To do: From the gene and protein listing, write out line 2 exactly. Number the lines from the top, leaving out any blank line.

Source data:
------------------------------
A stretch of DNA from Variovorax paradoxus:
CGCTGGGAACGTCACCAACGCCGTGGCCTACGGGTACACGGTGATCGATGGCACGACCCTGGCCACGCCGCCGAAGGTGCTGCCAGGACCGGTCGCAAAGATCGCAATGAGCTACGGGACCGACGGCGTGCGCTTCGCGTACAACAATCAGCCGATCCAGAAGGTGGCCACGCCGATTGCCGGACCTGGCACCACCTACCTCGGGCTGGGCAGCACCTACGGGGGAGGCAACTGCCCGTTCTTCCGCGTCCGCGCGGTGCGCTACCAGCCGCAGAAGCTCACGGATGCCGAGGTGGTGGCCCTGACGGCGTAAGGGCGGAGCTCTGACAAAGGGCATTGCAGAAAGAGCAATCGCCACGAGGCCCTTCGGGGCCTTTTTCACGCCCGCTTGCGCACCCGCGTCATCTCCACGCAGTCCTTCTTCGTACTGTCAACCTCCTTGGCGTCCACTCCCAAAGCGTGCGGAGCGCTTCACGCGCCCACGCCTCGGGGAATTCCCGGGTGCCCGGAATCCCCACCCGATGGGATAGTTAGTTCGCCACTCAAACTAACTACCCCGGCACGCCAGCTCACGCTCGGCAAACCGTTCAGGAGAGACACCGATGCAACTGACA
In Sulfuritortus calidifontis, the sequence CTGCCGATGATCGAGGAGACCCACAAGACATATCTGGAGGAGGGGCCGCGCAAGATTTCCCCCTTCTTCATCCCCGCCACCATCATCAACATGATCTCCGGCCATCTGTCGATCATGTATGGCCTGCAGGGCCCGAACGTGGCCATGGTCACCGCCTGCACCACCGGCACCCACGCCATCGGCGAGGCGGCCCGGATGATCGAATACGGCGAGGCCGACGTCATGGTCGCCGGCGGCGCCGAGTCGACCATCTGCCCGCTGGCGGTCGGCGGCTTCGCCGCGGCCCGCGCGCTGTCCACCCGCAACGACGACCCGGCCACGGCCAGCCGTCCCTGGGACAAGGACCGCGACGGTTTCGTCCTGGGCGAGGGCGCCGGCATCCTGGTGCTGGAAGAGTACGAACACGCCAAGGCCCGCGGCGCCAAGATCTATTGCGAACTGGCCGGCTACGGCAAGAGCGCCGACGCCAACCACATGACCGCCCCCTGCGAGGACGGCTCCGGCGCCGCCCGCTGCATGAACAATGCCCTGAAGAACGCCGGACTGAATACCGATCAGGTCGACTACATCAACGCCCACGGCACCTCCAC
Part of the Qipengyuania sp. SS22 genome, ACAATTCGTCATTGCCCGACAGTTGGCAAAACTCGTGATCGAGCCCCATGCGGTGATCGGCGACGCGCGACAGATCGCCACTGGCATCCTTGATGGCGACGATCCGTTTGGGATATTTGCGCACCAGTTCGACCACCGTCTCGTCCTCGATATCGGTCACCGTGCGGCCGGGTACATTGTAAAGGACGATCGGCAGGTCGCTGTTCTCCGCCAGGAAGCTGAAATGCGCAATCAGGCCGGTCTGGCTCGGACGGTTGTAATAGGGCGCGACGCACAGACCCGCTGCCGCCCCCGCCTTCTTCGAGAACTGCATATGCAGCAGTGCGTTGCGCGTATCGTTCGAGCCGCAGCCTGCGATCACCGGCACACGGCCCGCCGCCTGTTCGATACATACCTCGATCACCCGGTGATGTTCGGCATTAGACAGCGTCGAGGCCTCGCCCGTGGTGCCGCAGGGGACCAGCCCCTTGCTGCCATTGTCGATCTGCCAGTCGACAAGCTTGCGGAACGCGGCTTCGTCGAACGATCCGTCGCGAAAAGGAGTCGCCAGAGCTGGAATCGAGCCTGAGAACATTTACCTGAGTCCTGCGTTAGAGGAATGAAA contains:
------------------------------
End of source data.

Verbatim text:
CGCTGGGAACGTCACCAACGCCGTGGCCTACGGGTACACGGTGATCGATGGCACGACCCTGGCCACGCCGCCGAAGGTGCTGCCAGGACCGGTCGCAAAGATCGCAATGAGCTACGGGACCGACGGCGTGCGCTTCGCGTACAACAATCAGCCGATCCAGAAGGTGGCCACGCCGATTGCCGGACCTGGCACCACCTACCTCGGGCTGGGCAGCACCTACGGGGGAGGCAACTGCCCGTTCTTCCGCGTCCGCGCGGTGCGCTACCAGCCGCAGAAGCTCACGGATGCCGAGGTGGTGGCCCTGACGGCGTAAGGGCGGAGCTCTGACAAAGGGCATTGCAGAAAGAGCAATCGCCACGAGGCCCTTCGGGGCCTTTTTCACGCCCGCTTGCGCACCCGCGTCATCTCCACGCAGTCCTTCTTCGTACTGTCAACCTCCTTGGCGTCCACTCCCAAAGCGTGCGGAGCGCTTCACGCGCCCACGCCTCGGGGAATTCCCGGGTGCCCGGAATCCCCACCCGATGGGATAGTTAGTTCGCCACTCAAACTAACTACCCCGGCACGCCAGCTCACGCTCGGCAAACCGTTCAGGAGAGACACCGATGCAACTGACA